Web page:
Ask if you've offended them.

You'll only tie yourself up in knots if you don't.

grunjle Sun 02-Nov-08 14:07:53

I'm so relieved none of you have have told me to grow the fuck up

Lizzylou Sun 02-Nov-08 14:08:01

Do what Puss says, far better grin

eighteenstonesix Sun 02-Nov-08 14:09:49

Well,to be honest,if I was you and I knew this person SO well,I would just come right out with it.OR....Just say,"(whatever her name is),I'm a little embarrassed to ask this and I don't wish to make you feel awkward but,why weren't we invited to the party the other night?"smile
Hope you can get this out of your system.I know I would be feeling the same way.Good Luck.

Surfermum Sun 02-Nov-08 14:10:13

I'd feel exactly the same grunjle. It's very hurtful.

I think Puss is spot on though. It will eat away at you so maybe it's a case of taking a deep breath and making the call.

familybliss Sun 02-Nov-08 14:12:33

You coudl say what you wrote in your post. Or you could jokingly say, "I thought you liked me!"

If you really want to be melodramatic you could say:
"I thought we were friends, but now I feel like just another stranger."
"Do you really hold me in such low-esteem?"
"Are you embarrassed by me, so much so, that you did not wish my attendance to your party?"

You could be really petty, and do the same this Christmas.

But in all honesty, if it were me, I would NOT say anything. I would let it lie. Life's too short.

purpleduck Sun 02-Nov-08 14:31:55

agree with Puss

Earlybird Sun 02-Nov-08 14:45:14

How awkward and painful!

Were invitations extended verbally or via post or email? If verbally, I can see that perhaps each part of the couple thought the other had invited you. If by post or email, would be harder for it to be an accidental omission.

Do you have any idea how many people they've invited?

You say that 'we're usually invited to their proper parties too' - do you reciprocate and invite them to things? I admit to sometimes getting a bit fed up with always being hostess/extending invites to people who never/rarely reciprocate. Could that be the case here?

grunjle Sun 02-Nov-08 14:53:22

awkward yes.
verbal/text invites.

no, I have a clear conscience on the reciprocal invite thing; in past two months have had them over for dinner with other friends (with their kids upstairs as they had no sitter), sunday dinner, and one of my kids' birthdays. And have invited them over for celebration dinner in december.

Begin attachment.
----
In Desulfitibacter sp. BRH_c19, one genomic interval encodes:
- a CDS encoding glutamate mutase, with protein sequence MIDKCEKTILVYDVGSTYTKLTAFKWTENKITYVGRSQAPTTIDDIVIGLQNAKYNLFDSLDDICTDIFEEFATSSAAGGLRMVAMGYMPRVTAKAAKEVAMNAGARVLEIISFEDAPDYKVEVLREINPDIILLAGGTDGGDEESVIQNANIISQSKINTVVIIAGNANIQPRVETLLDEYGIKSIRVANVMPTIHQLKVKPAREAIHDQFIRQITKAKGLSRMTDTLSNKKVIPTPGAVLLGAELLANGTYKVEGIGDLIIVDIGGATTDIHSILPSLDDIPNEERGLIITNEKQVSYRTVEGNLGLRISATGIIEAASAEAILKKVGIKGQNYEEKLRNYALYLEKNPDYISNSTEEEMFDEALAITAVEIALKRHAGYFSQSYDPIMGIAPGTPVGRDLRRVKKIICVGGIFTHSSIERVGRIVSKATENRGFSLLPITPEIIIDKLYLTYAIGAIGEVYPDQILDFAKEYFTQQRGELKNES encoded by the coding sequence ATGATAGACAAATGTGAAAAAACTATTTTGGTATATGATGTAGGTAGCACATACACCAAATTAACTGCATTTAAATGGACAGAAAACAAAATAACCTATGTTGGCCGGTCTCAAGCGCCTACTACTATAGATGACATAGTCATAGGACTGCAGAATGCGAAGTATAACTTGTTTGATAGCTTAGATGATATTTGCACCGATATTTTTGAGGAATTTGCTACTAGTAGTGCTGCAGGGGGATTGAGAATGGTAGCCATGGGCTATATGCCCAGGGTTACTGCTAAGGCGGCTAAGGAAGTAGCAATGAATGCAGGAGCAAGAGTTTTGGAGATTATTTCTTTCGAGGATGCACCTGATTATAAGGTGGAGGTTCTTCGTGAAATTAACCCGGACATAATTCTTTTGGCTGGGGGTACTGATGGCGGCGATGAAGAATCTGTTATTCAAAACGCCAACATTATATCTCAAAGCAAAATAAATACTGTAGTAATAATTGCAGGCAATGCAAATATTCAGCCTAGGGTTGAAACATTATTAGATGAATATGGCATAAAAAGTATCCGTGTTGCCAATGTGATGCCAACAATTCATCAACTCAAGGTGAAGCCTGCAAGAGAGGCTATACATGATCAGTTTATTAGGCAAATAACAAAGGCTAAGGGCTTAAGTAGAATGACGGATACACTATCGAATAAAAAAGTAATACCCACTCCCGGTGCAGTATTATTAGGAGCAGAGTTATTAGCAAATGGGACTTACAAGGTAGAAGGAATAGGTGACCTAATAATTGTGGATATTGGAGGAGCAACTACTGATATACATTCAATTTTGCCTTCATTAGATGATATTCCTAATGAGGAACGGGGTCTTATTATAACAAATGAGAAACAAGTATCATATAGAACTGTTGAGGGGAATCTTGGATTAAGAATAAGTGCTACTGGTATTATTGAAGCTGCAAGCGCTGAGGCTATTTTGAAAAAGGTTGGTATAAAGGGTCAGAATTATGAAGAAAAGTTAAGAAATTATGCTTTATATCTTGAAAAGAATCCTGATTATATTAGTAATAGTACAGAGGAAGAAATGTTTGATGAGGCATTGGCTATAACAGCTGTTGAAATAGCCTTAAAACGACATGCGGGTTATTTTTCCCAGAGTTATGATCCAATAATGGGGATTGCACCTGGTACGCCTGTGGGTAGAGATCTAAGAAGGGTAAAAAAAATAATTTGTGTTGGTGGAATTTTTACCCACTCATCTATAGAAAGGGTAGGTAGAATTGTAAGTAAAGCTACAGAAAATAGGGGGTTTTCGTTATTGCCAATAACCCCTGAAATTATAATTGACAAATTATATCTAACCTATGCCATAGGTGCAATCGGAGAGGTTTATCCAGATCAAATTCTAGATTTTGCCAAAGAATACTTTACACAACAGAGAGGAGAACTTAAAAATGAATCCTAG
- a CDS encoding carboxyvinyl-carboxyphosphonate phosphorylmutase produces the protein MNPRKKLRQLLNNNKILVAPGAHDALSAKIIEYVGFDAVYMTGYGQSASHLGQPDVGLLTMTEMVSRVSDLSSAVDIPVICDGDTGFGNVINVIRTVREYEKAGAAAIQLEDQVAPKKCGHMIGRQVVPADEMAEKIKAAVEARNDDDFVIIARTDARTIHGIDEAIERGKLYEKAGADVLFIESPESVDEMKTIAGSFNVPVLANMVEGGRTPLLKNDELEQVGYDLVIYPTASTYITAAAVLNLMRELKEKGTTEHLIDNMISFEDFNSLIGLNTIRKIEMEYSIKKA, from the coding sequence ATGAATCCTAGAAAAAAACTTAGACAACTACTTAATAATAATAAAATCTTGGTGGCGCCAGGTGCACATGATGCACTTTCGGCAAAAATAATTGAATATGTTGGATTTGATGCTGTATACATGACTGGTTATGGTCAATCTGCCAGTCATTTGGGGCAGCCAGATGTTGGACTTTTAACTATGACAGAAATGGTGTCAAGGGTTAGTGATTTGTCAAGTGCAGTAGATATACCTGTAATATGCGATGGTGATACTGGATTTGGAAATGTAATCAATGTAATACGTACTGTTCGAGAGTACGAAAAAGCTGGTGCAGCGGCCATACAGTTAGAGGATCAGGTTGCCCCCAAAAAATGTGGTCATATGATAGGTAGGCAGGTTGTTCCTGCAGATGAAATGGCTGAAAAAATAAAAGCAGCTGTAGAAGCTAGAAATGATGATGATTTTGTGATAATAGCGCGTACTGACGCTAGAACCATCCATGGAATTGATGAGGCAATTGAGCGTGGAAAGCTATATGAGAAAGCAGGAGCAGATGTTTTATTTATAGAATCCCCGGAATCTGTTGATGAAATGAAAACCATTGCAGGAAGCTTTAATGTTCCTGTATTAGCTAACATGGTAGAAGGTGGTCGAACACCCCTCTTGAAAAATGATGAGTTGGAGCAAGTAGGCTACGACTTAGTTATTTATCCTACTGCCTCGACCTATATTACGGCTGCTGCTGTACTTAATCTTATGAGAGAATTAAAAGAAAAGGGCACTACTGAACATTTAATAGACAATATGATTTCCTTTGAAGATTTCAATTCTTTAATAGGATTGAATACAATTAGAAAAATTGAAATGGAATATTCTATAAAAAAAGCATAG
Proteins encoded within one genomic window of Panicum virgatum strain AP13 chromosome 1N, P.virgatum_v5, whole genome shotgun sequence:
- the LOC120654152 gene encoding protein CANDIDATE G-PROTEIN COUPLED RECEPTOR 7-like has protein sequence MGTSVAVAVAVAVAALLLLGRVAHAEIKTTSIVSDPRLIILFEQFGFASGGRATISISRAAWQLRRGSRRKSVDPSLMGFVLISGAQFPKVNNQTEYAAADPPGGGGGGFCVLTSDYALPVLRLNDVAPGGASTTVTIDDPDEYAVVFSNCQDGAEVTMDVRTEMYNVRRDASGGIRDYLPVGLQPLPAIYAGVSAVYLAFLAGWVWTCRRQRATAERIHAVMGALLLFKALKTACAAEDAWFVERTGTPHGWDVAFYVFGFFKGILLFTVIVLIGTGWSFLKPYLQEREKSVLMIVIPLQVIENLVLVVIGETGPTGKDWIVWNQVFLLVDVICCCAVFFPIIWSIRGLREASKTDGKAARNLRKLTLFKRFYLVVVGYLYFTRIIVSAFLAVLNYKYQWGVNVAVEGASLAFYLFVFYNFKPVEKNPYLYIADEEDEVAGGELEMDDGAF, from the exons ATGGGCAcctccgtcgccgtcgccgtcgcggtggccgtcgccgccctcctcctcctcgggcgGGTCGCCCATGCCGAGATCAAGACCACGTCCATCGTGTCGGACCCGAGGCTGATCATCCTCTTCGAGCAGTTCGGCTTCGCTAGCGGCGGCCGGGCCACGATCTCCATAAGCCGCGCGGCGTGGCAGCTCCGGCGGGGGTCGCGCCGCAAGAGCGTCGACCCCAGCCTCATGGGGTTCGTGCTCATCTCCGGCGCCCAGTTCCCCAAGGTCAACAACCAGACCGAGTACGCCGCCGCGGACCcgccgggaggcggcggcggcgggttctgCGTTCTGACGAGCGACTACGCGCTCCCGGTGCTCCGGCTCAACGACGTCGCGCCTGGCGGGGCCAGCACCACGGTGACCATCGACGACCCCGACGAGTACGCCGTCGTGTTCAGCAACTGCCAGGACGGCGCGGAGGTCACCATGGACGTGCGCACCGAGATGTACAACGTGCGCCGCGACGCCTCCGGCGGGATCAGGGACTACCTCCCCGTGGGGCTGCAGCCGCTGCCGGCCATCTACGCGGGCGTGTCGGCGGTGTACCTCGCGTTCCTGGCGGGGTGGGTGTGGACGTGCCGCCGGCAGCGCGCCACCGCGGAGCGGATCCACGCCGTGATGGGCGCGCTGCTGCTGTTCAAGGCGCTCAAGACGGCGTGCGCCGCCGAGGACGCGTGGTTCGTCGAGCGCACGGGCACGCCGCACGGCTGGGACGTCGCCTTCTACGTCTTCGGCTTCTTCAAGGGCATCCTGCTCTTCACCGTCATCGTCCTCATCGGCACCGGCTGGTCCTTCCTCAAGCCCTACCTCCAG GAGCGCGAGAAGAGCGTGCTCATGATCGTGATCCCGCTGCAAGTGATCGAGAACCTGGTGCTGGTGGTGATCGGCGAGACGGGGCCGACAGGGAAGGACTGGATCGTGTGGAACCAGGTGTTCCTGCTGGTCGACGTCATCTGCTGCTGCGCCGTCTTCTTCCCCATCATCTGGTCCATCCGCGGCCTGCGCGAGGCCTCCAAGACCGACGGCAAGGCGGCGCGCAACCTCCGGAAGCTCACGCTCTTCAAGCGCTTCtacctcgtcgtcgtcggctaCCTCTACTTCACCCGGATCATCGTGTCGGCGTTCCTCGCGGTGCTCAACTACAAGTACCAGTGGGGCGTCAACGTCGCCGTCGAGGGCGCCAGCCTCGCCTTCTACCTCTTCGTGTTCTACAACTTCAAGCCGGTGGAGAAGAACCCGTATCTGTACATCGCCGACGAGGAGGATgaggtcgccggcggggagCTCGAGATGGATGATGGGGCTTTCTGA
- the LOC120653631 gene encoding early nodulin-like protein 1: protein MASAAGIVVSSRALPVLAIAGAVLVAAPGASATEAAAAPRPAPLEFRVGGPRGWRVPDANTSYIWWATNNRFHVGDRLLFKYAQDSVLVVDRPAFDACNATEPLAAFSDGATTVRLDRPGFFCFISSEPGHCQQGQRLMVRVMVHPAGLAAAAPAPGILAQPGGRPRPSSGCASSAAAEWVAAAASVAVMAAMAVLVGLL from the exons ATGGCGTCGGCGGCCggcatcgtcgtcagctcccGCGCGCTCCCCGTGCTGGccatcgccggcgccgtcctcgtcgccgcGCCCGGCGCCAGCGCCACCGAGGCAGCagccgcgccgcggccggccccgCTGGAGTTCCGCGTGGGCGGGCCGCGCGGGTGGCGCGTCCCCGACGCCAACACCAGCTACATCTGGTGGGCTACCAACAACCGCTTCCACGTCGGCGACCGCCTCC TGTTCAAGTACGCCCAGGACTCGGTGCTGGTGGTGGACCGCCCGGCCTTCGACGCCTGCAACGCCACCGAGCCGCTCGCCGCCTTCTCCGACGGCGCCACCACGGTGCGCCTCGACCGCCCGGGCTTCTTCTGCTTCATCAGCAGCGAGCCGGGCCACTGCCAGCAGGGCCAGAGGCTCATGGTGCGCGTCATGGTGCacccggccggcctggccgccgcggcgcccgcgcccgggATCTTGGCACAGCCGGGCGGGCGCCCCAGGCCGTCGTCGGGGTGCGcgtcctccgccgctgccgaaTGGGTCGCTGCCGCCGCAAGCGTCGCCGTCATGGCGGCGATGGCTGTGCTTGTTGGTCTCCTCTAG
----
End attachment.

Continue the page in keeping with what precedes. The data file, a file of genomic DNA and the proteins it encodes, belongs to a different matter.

ShinyPinkPumpkin Sun 02-Nov-08 14:58:21

I would just ask how the party went, mention that her DH invited you the day before but that was a little bit short notice to get a babysitter. I'd then casually ask if it was a last minute thing....

twofalls Sun 02-Nov-08 14:59:12

I would have to say something. And I would say something like this:

"I know that this is going to sound really childish but I do want to talk to you about it. DH and were wondering if there was a reason we weren't invited to your party on Friday night. I am sure it was an oversight and I am just being silly but I need to talk to you about it because it is bothering me."

That is just what I would say - might not work for you thought!

Good luck

grunjle Sun 02-Nov-08 15:04:00

I have texted her to ask when would be a good time for a chat about something which is bothering me...no reply yet. Hope I can get this sorted today as now I have decided to talk about it, I want to do it now <<wry >>

Earlybird Sun 02-Nov-08 15:06:39

Well, awkward and painful as it is, this must be addressed. The friendship either has changed for them (for a reason you are unaware of), or it was a genuine mortifying mistake - though clearly the dh was aware of something or he wouldn't have brought it up at the last minute (which is somehow more insulting).

If you don't discuss/resolve this, the friendship won't recover. I think I'd leave it a few days, then invite her for a coffee and a chat so you can talk about it properly - rather than a snatched conversation at the school gates, etc.

I wouldn't go into a long-winded set-up, just say something like 'I want to talk to you about your Halloween party and ask why we weren't invited' and let her respond. Don't apologise for being 'juvenile' or go into anything about babysitters, etc. Just let her talk and see what she says.

illgohometotara Sun 02-Nov-08 15:15:23

Could she have sent you a text you didn't receive friend is on virgin network and I have not been getting her texts?

Earlybird Sun 02-Nov-08 15:16:13

Personally, I wouldn't go into the 'sorry for being childish...sure it was an oversight...being silly but I need to talk' approach recommended by twofalls. It completely negates the fact that this was painful, and has upset you - you should NOT apoligise for how you feel, imo, as it is completely understandable and legitimate given the relationship you thought you shared.

But, neither would I go overboard and take the victim/martyr/guilt-trip approach.

Just ask your friend about it in a straightforward way, and see what she says. Based on her response, you can then talk about how you feel/felt, etc.

Join the discussion

Join the discussion

Registering is free, easy, and means you can join in the discussion, get discounts, win prizes and lots more.

Register now